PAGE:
Complete the next National Wetlands Inventory by the end of 2005, instead of the current 2010 due date, and move to more
frequent reviews beginning in 2006;
Improve interagency coordination on remote sensing and ground level data collection on gain, loss, and quality;
Gain further experience and develop useful protocols for measuring wetland outcomes.
Enhance Local Collaboration:
The Bush Administration places a premium on and is implementing cooperative conservation efforts as a better way to
achieve and sustain success.
The Department of the Interior today announced a new tool for working in cooperation with local landowners to protect
wetlands through a simplified process in the Prairie Pothole region of the Northern Plains states.
Moving to an Increase in Wetland Acres and Quality from No Net Loss policy. Wetlands benefit fish and wildlife, reduce
flooding, improve water quality, and provide fishing, bird-watching, hunting, and educational opportunities to millions of
Americans. The lower 48 states currently contain 110 million acres of wetlands.
In January 2001, the U.S. Fish and Wildlife Service released its National Wetlands Inventory which found that the rate of
wetland losses had dropped dramatically to an estimated annual net loss of 58,500 acres of wetlands, down from an estimated
290,000 acre annual net loss during 1975 to 1984, and an estimated 458,000 acre annual net loss during 1955 to 1974.
Today, the U.S. Department of Agriculture released its National Resource Inventory of non-federal lands in the lower 48
states covering the period 1997 to 2002, which found agricultural land accounted for a net gain of roughly 26,000 wetland acres
The President successfully expanded and enhanced the incentive and partnership programs for restoring, improving, and
protecting wetlands as a first step in putting the Nation on a path to increasing wetlands. Most significantly, this effort
included securing historic funding for 2002 Farm Bill conservation programs that over 10 years would deliver $40 billion of
conservation funds, reauthorizing the NAWCA partnership programs, enhancing fish and wildlife partnership programs and developing
new, cooperative conservation programs.
The President's FY 2005 budget requests more than $4 billion for conservation programs that include wetlands, notably the
Farm Bill Wetlands Reserve Program, Conservation Reserve Program, Conservation Technical Assistance Program, Wildlife Habitat
Incentives Program, and Environmental Quality Incentives Program ($1.4 billion more than FY 2001 enacted); $54 million for the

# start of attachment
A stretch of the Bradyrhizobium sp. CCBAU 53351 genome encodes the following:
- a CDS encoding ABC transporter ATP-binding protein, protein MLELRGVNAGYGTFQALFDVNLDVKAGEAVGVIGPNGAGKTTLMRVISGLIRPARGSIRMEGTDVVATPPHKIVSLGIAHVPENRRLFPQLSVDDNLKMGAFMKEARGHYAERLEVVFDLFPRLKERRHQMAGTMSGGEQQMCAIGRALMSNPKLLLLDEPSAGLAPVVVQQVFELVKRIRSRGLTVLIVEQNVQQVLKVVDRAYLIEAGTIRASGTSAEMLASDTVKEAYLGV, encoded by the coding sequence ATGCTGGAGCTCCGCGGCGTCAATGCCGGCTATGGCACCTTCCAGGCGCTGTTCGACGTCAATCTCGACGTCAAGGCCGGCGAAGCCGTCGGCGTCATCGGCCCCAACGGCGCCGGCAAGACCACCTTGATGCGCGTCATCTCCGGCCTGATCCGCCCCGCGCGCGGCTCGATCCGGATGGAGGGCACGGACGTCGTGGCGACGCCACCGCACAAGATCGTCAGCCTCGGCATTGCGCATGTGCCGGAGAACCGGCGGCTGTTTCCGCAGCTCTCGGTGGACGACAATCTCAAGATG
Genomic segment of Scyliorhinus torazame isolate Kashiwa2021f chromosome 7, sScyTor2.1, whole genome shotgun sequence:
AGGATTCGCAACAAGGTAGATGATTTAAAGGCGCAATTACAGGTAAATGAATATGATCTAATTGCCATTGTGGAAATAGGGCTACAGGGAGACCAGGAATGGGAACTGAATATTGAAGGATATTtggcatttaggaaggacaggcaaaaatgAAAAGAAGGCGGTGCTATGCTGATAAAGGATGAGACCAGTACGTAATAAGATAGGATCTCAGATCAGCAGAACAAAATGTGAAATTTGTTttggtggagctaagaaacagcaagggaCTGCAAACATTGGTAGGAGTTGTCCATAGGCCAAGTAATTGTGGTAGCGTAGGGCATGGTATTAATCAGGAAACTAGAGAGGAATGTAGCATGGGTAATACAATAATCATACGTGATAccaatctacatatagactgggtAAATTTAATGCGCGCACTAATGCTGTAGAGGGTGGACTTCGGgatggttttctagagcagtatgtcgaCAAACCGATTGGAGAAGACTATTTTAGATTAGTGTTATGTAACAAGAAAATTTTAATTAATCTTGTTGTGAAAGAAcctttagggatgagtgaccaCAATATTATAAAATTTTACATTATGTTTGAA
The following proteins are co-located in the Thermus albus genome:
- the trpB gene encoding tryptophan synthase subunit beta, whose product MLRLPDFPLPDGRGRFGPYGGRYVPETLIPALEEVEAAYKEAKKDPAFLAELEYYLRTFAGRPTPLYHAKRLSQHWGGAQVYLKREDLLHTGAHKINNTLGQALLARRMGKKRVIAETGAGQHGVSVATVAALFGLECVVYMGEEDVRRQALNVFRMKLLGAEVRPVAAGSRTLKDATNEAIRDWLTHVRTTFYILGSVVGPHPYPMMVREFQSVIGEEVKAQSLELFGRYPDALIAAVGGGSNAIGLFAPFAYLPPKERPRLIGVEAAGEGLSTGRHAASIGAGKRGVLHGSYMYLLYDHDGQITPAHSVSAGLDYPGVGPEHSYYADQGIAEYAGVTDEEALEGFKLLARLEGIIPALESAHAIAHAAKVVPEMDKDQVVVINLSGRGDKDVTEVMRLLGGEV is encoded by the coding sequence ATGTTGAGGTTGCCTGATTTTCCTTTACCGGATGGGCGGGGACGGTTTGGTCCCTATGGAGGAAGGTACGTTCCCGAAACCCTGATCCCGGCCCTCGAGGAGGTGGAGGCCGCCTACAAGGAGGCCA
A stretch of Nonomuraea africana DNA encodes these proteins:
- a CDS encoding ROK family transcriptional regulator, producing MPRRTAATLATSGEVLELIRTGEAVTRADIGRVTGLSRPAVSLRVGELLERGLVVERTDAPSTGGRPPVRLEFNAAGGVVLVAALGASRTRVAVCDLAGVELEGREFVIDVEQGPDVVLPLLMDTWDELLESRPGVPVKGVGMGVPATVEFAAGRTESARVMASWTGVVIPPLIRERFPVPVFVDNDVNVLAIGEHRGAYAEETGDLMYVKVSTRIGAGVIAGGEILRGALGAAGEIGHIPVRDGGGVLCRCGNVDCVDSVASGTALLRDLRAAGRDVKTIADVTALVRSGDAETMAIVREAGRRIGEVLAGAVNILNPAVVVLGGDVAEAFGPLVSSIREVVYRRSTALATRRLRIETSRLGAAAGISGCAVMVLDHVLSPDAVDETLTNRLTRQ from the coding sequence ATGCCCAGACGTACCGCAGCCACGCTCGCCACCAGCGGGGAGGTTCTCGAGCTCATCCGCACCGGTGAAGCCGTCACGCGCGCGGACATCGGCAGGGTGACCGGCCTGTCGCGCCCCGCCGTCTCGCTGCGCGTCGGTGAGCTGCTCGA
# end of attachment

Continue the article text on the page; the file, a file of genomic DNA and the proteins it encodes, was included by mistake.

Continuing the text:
North American Wetlands Conservation Act Grants Program ($14 million more than FY 2001 enacted); $50 million for the Partners for
Fish and Wildlife Program ($13 million more than FY 2001 enacted) and $13 million for the Coastal Program ($3.7 million more than
FY 2001 enacted).
The increases in these and other programs included in the Initiative will leverage significant additional matching funds
from state, localities, the private sector, and conservation, recreation, and sportsmen organizations.
In order to protect against losses in the regulatory permitting program for impacts caused by highway construction or
private development, the Administration initiated a new Mitigation Action Plan to achieve and monitor success of restoring
wetlands to offset any necessary loss. In December 2003, the President reiterated his commitment to assuring no net loss,
following a Supreme Court ruling that removed federal regulatory protection of certain isolated wetlands. His FY 2005 budget
includes an additional $5 million to help states address the gap created by the Court.
About Wells National Estuarine Research Reserve. The Reserve is part of the National Estuarine Research Reserve, a
partnership program between the National Oceanic and Atmospheric Administration (NOAA) and the coastal states. The Reserve hosts
about 45,000 visitors each year and includes 1600 acres of diverse coastal northeast habitat types, beaches, dunes, salt marshes,
open fields, forest, rivers, and fresh water wetlands.
Two wetlands restoration projects are underway at the Reserve. The Drakes Island community salt marsh project is
restoring hydrology and enhancing 77 acres of salt marsh habitat, and received the Coastal America.s Corporate Wetlands
Restoration Partnership Award. The Wheeler marsh restoration project improved 15 acres of salt marsh and intertidal mudflats
through the partnership of the Town of York, NOAA, U.S. Fish and Wildlife Service and Ducks Unlimited.
Volunteers are crucial to the operation of the Wells Reserve with almost 400 volunteers logging thousands of hours every
year assisting Reserve programs. Volunteers answer the call to service on Reserve advisory committees, while others greet
visitors, maintain grounds, and patrol trails. The President created the USA Freedom Corps more than two years ago to facilitate
volunteer service across the country. Among the broad portfolio of citizen service, the USA Freedom Corps is engaging individuals
and organizations in opportunities to conserve and protect our parklands, our forests, our rivers and streams, our beaches, and to
create safe and meaningful experiences for enjoyment of our treasured natural resources.